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**Deveno** oh? what about x = 1, and y = 3?

let's break that down even further. for an element g of order 3, this means that $\displaystyle |C_G(g)| = 3$ since its centralizer is of index 5, and we thus have just 2 elements of order 3.

it also means that $\displaystyle |C_G(h)| = 5$ for any element h of order 5, and we have 3 such centralizers, leading to 12 (3*4) elements of order 5. this gives us:

12 + 2 + 1 = 15 elements in all.

as a cruel aside, i remark that in point of fact, there actually aren't any non-abelian groups of order 15, and that any abelian group of order 15 is, in fact, cyclic. you already have the means to prove this fact, but an elementary proof is (as is often the case), not so easy to puzzle out. but you should try.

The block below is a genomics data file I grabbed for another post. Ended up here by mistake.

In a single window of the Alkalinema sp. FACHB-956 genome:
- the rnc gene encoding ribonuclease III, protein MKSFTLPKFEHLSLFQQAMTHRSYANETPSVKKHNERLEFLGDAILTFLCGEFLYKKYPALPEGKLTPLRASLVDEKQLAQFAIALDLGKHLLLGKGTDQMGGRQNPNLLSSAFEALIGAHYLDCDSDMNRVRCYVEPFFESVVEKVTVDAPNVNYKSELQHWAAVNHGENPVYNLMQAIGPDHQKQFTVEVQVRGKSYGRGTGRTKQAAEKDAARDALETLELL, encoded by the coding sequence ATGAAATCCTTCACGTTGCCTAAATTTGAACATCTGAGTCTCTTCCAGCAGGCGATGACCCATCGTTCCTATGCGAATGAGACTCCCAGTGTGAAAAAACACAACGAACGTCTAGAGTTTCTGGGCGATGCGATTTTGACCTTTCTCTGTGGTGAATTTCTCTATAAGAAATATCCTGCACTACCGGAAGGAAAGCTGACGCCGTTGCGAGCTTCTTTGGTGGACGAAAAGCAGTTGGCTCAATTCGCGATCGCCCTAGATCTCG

assume G is non-abelian. then Z(G) = {e}, and as we see, G has only 2 elements of order 3.

a) show the subgroup of order 3 is normal (hint: what order must any conjugate have?)

b) if y is an element of order 5, and x an element of order 3, write:

$\displaystyle y^5xy^{-5}$ 2 different ways, one using the order of y, and one considering x conjugated by y 5 times:

$\displaystyle x \to yxy^{-1} \to y(yxy^{-1})y^{-1} \to \dots$

(from part (a) you have only two choices for a conjugate of x, what are they?)

derive a contradiction, and conclude therefore, that no such group exists.